Economic Recovery: Sustaining U. S. Economic Growth in a Post-Crisis Economy
DIANE Publishing, 2011 - 18 pages
The recession that began in late 2007 was long and deep. It is likely to prove to be the worst economic contraction since the 1930s (but still much less severe than the Great Depression). The slowdown of economic activity was moderate through the first half of 2008, but at that point the weakening economy was overtaken by a major financial crisis that would exacerbate the economic weakness and accelerate the decline. Recent evidence suggests that the process of economic recovery has begun. Real gross domestic product (GDP) has been on a positive track since mid-2009. The stock market has recovered from its lows, and employment has increased moderately. On the other hand, significant economic weakness remains evident, particularly in the labor and housing markets. In the typical post-war business cycle, lower than normal growth during the recession is quickly followed by a recovery period with above normal growth. This above normal growth serves to speed up the reentry of the unemployed to the workforce. Once the economy reaches potential output (and full employment), growth returns to its normal growth path where the pace of aggregate spending advances in step with the pace of aggregate supply.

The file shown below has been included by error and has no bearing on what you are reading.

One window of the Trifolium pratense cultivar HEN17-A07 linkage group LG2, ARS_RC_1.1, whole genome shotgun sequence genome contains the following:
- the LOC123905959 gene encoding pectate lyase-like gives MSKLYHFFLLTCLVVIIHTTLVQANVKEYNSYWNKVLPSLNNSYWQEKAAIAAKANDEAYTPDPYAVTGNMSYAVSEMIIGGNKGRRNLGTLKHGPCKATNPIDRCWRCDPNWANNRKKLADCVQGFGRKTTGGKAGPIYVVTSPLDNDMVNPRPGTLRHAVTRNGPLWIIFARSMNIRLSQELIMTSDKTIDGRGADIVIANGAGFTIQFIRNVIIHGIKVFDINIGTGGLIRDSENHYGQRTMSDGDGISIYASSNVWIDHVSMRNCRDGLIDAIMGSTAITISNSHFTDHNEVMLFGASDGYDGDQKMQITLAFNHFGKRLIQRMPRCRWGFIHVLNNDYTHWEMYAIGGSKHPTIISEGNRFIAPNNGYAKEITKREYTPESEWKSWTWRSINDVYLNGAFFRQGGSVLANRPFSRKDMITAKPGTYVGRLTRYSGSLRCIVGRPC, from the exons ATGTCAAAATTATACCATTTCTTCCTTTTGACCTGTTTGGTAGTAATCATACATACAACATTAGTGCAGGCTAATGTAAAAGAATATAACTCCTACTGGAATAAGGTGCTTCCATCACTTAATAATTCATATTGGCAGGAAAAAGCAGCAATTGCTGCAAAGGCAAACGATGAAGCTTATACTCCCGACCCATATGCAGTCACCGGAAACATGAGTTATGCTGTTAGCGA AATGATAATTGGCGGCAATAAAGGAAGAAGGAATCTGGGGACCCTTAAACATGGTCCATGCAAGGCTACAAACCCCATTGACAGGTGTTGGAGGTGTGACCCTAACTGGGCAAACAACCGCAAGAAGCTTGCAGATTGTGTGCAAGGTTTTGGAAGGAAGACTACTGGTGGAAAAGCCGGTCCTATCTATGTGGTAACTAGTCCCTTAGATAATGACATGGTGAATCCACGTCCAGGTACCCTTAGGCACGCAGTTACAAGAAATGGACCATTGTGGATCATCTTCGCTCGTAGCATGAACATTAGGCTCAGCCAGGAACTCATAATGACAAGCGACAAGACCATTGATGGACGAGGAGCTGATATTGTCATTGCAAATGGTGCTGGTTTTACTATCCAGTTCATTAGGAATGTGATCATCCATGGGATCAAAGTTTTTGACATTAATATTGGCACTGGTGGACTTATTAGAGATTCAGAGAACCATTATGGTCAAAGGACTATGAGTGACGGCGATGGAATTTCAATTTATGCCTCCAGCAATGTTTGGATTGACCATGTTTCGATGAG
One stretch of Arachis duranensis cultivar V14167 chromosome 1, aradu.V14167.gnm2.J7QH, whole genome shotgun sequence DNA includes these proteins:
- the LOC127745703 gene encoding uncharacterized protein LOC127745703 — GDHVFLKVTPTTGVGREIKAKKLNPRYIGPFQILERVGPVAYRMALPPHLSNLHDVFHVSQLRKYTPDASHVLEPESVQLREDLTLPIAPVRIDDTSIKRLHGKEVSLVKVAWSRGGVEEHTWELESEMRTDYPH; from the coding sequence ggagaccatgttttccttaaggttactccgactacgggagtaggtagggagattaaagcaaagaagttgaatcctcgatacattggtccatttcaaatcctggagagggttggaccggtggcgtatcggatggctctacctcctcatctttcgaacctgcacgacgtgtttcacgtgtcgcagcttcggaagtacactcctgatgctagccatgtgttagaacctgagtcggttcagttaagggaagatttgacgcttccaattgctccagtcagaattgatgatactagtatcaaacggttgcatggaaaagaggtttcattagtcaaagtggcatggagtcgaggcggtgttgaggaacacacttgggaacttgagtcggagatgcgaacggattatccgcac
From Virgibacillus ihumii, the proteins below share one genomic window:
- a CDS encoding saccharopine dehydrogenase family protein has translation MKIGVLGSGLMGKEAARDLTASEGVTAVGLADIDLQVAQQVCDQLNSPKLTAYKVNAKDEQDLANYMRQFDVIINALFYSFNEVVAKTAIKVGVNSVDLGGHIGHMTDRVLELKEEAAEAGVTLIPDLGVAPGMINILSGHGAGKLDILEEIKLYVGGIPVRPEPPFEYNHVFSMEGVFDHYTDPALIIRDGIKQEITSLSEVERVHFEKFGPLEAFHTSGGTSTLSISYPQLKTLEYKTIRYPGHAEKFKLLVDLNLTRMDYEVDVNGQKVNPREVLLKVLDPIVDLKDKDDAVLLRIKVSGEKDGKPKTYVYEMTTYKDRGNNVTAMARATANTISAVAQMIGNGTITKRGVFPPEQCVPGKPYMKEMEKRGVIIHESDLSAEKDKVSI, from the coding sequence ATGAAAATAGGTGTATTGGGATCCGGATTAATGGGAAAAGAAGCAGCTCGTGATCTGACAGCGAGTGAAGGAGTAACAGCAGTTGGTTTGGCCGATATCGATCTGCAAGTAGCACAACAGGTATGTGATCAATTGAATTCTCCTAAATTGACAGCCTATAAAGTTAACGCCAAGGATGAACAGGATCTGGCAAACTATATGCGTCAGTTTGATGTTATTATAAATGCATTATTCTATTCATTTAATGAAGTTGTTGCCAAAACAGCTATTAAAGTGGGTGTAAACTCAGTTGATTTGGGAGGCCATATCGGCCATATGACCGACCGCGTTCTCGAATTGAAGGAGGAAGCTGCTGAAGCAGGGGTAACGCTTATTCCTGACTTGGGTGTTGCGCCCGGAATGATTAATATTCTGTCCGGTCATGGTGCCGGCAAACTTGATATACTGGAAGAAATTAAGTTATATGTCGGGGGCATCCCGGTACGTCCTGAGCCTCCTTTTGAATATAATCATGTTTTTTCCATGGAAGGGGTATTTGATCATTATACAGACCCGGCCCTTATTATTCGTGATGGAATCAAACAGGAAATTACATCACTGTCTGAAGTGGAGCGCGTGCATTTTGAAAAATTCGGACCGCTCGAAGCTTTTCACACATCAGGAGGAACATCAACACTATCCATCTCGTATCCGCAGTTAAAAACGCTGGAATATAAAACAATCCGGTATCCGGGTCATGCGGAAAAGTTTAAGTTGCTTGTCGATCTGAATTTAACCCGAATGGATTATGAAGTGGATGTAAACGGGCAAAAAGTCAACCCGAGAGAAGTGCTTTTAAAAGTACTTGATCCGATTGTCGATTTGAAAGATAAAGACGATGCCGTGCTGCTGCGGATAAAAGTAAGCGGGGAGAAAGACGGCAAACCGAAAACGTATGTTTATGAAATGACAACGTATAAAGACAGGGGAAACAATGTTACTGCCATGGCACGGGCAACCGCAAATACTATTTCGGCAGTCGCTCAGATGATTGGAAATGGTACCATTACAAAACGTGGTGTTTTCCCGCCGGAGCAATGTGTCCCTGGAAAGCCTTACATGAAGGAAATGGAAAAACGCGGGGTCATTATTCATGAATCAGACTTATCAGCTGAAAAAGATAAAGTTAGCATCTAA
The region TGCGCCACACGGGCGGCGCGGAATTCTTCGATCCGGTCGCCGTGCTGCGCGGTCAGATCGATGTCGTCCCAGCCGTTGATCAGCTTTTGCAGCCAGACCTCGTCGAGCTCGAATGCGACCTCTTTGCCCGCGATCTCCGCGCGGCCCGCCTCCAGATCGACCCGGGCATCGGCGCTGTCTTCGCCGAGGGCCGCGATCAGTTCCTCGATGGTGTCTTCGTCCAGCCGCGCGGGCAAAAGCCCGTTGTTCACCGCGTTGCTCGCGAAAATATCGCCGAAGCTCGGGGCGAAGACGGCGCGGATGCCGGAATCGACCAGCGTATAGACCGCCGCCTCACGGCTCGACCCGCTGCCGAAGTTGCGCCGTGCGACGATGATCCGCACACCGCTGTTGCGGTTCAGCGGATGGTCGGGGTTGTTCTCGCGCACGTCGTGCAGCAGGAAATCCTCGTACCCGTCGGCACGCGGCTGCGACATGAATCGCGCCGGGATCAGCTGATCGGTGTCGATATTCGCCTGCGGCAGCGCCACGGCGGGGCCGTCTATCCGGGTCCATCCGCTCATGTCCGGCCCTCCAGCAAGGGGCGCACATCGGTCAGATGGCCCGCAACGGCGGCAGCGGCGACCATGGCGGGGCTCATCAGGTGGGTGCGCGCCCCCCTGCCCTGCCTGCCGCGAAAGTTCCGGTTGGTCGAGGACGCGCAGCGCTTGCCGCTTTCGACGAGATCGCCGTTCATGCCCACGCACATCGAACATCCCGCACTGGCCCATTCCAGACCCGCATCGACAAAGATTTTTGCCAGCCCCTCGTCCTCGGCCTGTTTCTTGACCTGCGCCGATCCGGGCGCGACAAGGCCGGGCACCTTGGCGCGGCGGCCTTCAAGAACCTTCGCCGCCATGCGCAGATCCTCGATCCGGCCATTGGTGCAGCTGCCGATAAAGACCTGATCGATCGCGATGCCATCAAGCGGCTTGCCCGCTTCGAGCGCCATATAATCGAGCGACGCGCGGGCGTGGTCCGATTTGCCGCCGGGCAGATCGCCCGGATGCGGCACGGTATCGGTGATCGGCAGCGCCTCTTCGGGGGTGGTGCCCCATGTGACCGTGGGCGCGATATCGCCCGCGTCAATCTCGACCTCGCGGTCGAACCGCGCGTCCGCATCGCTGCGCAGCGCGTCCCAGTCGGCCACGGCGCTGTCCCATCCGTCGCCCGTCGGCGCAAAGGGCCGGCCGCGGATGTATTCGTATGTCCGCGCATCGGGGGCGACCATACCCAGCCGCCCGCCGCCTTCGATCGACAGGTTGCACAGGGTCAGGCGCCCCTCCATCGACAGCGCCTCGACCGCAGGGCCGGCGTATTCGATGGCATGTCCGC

What people are saying - Write a review
We haven't found any reviews in the usual places.
aggregate demand aggregate spending billion Board of Governors boost budget deficits Bureau of Economic China China’s trade component of aggregate consumer spending consumption crisis and recession CRS Report dampen decline decrease demand side Depression dollar domestic spending economic activity Economic Analysis Economic Outlook economic recovery economic weakness economy’s effect fall Federal Reserve System fiscal and monetary Fiscal Policy further stimulus global home equity house prices household debt household net worth increase interest rates International Monetary Fund inventory investment spending labor level of potential long-term debt problem macroeconomic medium-term monetary policy monetary stimulus near-term offset output loss pace personal saving rate policy actions policy responses post-crisis potential output pre-crisis pre-recession growth path private spending projects quarter of 2010 real GDP rebalancing recent relative risk share of GDP sizable supply side sustained recovery trade surplus Treasury securities trillion U.S. economy U.S. net exports uncertainty unemployment rate